Mt. Baker, named for the cartographer who sighted it for Captain George Vancouver in 1792, is known as €œKoma Lulshan€ to the Lummi tribe of Puget Sound, meaning €˜'broken or damaged''. The peak stands 15 miles south of the Canadian border and is the most northern most of the stratovolcanoes of the Cascade Range. Mt. Baker is the third highest peak in Washington.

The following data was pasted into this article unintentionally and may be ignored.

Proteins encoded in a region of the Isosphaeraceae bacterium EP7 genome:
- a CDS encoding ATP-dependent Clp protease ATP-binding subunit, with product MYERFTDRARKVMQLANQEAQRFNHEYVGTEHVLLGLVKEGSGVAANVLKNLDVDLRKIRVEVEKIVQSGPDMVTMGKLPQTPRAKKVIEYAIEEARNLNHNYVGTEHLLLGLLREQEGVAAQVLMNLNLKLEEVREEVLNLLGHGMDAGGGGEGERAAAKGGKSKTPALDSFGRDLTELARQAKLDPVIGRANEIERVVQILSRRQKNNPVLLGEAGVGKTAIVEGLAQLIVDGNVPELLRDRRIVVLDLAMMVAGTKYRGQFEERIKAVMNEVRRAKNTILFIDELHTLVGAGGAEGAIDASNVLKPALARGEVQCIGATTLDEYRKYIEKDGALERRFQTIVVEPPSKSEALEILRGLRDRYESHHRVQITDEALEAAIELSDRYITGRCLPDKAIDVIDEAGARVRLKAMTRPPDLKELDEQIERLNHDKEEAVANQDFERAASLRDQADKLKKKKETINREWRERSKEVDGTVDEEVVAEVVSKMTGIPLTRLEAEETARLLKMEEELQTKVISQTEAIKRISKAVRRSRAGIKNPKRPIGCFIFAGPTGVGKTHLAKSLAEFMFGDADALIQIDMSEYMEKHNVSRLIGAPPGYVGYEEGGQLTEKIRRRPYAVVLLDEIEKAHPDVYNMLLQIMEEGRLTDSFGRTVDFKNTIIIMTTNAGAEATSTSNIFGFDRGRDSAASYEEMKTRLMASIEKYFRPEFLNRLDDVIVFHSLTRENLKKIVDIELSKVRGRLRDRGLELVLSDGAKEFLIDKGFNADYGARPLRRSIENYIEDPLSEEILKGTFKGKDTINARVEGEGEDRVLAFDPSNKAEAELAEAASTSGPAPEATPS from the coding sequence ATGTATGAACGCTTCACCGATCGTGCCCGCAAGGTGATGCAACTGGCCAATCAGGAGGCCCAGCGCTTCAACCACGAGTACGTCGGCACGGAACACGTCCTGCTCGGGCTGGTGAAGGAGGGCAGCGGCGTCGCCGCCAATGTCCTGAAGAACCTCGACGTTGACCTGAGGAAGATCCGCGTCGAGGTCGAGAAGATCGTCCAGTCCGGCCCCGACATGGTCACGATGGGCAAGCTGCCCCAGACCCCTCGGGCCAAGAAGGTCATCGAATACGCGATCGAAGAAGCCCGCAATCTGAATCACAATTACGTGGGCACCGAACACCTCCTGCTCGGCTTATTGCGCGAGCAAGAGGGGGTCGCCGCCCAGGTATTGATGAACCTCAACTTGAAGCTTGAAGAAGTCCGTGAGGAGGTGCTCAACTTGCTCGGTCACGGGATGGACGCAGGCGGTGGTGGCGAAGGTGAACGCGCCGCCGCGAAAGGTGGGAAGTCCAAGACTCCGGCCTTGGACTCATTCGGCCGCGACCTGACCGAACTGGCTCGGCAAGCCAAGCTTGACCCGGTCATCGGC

It is considered by geologists to be the next most likely of these volcanoes to show major activity. Fumaroles, thermal springs, and areas of warm ground remind us of that and of the potential for periodic releases of snow, rock and mud from Sherman Peak. The marine warm air from Puget Sound (just 30 miles away) brings a great deal of snowfall and glaciers which end up feeding three important rivers. Baker reclaimed the world record for single season snowfall in 1998-99, taking it from Rainier. Next to Rainier, Baker is the most glaciated peak in the lower 48 states. This route is seldom traveled and on moderate terrain.